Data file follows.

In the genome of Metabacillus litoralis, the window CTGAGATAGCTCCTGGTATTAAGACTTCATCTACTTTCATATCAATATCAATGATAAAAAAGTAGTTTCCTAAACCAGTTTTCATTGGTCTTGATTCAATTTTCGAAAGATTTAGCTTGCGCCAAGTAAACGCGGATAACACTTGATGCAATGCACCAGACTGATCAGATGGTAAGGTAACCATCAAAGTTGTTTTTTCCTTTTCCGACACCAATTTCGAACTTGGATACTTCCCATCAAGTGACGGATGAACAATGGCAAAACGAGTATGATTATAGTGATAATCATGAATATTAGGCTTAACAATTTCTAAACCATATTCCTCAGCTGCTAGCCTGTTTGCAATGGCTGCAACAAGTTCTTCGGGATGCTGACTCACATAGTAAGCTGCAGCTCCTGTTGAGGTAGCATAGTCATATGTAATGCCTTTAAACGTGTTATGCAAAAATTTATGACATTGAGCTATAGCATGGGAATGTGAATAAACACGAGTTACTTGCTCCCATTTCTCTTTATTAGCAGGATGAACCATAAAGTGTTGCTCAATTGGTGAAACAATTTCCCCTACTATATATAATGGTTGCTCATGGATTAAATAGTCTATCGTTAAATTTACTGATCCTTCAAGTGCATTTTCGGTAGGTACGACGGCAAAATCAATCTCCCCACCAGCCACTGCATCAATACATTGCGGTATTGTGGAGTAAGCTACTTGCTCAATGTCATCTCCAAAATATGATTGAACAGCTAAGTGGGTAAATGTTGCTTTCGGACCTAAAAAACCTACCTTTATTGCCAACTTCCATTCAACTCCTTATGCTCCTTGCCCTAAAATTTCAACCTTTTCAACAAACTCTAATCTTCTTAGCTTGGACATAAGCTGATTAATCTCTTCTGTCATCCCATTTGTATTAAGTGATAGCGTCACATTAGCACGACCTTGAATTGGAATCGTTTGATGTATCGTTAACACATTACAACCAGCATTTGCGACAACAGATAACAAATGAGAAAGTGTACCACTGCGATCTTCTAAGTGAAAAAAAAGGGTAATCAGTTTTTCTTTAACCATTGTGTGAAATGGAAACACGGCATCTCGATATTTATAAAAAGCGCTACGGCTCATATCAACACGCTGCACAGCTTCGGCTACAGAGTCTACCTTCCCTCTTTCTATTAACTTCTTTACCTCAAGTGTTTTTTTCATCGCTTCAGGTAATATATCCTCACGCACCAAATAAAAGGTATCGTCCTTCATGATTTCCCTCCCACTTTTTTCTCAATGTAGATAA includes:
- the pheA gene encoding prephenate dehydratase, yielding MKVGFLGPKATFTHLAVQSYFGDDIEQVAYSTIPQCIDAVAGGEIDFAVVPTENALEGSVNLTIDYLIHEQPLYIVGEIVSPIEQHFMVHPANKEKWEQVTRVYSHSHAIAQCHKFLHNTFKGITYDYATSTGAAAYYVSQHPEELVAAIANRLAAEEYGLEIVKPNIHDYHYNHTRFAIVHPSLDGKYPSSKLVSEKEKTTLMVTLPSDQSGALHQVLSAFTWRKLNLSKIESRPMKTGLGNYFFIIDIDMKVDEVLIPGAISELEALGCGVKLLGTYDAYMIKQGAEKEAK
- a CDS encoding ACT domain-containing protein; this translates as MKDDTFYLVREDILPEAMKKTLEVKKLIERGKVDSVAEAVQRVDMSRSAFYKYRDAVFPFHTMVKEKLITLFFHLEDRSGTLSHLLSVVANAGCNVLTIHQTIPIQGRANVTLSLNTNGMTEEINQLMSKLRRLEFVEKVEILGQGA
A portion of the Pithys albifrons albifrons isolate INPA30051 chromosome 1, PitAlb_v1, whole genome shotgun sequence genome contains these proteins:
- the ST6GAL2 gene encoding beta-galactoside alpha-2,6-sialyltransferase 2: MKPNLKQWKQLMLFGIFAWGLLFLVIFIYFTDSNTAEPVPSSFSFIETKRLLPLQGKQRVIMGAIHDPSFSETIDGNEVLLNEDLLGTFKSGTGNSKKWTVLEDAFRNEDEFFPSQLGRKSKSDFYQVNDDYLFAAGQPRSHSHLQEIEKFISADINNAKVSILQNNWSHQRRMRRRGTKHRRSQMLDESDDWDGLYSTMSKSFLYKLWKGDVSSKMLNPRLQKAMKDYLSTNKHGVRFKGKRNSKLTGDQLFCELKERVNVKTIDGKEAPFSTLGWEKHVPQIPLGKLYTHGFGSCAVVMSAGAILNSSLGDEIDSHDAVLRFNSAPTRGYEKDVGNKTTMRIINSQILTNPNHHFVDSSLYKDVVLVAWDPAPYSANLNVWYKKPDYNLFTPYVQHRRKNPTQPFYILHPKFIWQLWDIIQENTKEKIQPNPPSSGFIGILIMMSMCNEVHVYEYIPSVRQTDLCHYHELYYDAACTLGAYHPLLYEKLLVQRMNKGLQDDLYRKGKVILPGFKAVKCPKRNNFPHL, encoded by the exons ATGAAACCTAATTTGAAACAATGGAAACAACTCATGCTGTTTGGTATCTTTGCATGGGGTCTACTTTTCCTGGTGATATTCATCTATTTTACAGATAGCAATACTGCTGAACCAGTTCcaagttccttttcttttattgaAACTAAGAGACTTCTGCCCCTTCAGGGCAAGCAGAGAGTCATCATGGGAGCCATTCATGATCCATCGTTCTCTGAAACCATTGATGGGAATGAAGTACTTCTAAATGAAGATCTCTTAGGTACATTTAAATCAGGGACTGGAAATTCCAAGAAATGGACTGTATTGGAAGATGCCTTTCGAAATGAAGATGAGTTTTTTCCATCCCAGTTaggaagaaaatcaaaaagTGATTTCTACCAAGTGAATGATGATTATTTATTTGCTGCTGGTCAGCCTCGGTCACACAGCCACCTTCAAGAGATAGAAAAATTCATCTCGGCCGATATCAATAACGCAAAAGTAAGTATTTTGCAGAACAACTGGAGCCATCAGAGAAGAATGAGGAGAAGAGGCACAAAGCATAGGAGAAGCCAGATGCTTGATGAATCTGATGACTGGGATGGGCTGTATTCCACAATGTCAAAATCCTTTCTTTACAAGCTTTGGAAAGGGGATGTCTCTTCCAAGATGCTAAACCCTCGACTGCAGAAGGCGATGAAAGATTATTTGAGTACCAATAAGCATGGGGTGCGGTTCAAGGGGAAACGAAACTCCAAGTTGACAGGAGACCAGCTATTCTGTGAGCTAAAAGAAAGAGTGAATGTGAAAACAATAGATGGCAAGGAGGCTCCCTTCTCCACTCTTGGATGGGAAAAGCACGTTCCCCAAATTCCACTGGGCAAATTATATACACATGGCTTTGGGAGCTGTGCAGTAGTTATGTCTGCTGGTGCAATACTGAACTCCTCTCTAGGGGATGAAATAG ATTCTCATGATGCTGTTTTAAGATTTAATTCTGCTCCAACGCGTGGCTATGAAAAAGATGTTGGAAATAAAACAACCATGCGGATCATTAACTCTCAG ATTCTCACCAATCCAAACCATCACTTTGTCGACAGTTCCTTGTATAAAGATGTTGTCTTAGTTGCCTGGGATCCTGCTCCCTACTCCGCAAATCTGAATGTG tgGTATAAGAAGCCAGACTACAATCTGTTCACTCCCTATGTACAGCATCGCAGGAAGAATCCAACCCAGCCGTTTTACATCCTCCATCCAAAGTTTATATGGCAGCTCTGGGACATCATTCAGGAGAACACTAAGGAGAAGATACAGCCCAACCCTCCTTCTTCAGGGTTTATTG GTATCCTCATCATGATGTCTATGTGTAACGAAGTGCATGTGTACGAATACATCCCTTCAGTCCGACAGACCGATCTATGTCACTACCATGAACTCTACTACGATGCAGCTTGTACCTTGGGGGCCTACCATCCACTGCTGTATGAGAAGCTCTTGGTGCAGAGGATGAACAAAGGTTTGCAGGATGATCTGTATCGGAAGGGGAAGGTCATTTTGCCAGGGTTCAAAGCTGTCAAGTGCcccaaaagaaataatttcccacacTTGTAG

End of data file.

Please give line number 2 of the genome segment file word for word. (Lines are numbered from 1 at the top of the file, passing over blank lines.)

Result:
- the pheA gene encoding prephenate dehydratase, yielding MKVGFLGPKATFTHLAVQSYFGDDIEQVAYSTIPQCIDAVAGGEIDFAVVPTENALEGSVNLTIDYLIHEQPLYIVGEIVSPIEQHFMVHPANKEKWEQVTRVYSHSHAIAQCHKFLHNTFKGITYDYATSTGAAAYYVSQHPEELVAAIANRLAAEEYGLEIVKPNIHDYHYNHTRFAIVHPSLDGKYPSSKLVSEKEKTTLMVTLPSDQSGALHQVLSAFTWRKLNLSKIESRPMKTGLGNYFFIIDIDMKVDEVLIPGAISELEALGCGVKLLGTYDAYMIKQGAEKEAK